Utility, in Economics, is the capacity of a commodity to satisfy the wants of an economic agent. It may depend on the quantity or quality of a commodity, that is, an increase or decrease in quantity or improvement or deterioration in quality may increase or decrease utility derived from a commodity. We commonly assume that utility increased with an increase in the quantity consumed of a commodity.

The mathematical representation of utility is an utilily function as given below.

\[U = f\left( {{x_1},{x_2},…,{x_n}} \right)\]

where \(U\) is the total utility, \(f\) is a symbol to represent function and \({{x_1},{x_2},…,{x_n}}\) are quantities of \(n\) commodities. The above equation says that total utility is the function of quantities of \(n\) number of commodities. \(U\) is also commonly used as a symbol for function. In this case, utility function is written as follows:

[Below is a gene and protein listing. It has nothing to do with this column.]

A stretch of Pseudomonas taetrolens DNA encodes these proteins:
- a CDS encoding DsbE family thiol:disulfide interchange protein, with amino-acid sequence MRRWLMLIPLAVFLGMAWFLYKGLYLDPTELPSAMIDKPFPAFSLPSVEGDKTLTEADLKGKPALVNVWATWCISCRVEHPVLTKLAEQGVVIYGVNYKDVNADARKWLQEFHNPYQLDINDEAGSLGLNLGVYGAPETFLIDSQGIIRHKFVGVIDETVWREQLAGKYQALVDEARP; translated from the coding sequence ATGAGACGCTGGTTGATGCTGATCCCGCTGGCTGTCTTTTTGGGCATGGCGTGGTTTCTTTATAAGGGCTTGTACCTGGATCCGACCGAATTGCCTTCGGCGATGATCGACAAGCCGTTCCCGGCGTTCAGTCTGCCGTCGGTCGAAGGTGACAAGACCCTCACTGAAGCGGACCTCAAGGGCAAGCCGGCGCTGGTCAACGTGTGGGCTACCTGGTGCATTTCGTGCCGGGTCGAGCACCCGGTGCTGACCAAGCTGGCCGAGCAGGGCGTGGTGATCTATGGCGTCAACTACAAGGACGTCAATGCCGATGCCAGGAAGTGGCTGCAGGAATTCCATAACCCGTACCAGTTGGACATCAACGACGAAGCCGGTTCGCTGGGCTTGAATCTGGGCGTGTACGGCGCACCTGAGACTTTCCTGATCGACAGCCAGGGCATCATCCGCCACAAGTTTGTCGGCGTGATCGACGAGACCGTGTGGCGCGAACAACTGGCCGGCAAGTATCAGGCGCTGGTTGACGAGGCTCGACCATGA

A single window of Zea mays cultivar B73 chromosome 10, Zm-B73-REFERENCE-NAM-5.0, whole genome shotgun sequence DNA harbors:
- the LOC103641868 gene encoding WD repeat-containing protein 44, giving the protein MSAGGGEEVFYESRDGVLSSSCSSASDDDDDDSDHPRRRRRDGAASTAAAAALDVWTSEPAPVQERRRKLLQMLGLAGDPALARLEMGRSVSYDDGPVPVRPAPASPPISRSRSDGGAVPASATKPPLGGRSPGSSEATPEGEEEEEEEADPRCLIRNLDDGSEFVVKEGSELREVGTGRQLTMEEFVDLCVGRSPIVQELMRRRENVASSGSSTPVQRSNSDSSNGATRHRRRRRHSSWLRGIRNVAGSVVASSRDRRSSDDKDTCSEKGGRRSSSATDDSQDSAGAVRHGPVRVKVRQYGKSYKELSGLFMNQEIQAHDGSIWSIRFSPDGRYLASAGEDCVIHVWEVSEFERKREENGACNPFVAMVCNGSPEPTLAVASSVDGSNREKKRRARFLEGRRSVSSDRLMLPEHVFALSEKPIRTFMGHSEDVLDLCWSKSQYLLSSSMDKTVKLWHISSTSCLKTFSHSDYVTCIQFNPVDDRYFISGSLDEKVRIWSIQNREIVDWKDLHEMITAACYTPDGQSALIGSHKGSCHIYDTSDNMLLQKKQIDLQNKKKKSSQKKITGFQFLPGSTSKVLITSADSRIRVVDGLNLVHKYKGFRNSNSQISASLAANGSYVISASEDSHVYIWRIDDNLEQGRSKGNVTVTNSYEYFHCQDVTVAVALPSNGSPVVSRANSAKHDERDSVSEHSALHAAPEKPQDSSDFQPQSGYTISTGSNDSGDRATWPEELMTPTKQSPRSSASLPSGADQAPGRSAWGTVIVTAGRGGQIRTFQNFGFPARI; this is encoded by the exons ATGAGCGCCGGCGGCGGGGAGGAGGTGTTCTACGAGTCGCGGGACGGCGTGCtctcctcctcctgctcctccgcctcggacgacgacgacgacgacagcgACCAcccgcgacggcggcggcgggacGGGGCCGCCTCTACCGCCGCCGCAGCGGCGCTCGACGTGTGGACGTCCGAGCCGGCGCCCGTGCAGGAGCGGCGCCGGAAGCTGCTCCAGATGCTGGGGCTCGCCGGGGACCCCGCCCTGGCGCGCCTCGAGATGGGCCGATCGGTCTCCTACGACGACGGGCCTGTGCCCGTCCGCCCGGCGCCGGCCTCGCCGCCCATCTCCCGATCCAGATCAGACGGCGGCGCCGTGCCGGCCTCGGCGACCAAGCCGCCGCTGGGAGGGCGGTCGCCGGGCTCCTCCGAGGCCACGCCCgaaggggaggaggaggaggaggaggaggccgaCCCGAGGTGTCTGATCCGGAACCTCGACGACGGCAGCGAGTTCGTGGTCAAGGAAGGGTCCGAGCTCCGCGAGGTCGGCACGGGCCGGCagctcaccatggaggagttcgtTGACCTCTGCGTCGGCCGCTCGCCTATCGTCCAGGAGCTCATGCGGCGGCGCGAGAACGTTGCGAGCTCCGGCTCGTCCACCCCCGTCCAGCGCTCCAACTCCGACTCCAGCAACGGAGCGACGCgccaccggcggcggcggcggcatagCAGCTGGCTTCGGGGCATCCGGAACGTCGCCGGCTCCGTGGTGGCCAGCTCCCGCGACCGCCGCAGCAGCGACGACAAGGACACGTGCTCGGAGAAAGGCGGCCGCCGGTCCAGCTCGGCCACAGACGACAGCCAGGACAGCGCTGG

\[Utility = U\left( {{x_1},{x_2},…,{x_n}} \right)\]

We will use the former symbol throughout the notes.

In the two goods case, the utility function is written as follow:

\[U = f\left( {x,y} \right)\]

where, \(x\) and \(y\) are quantities of two commodities, say, Good X and Good Y. The above equation says that total utility is the function of quantities of Good X and Y.

Utility is too subjective to give a universal definition. The explanation above is also not universally accepted explanation. So, we, in Economics, study some approaches of utility propounded by some great Economists.

There are mainly two approaches of utility – Cardinal and Ordinal. We will analyse both approaches in detail in separate articles.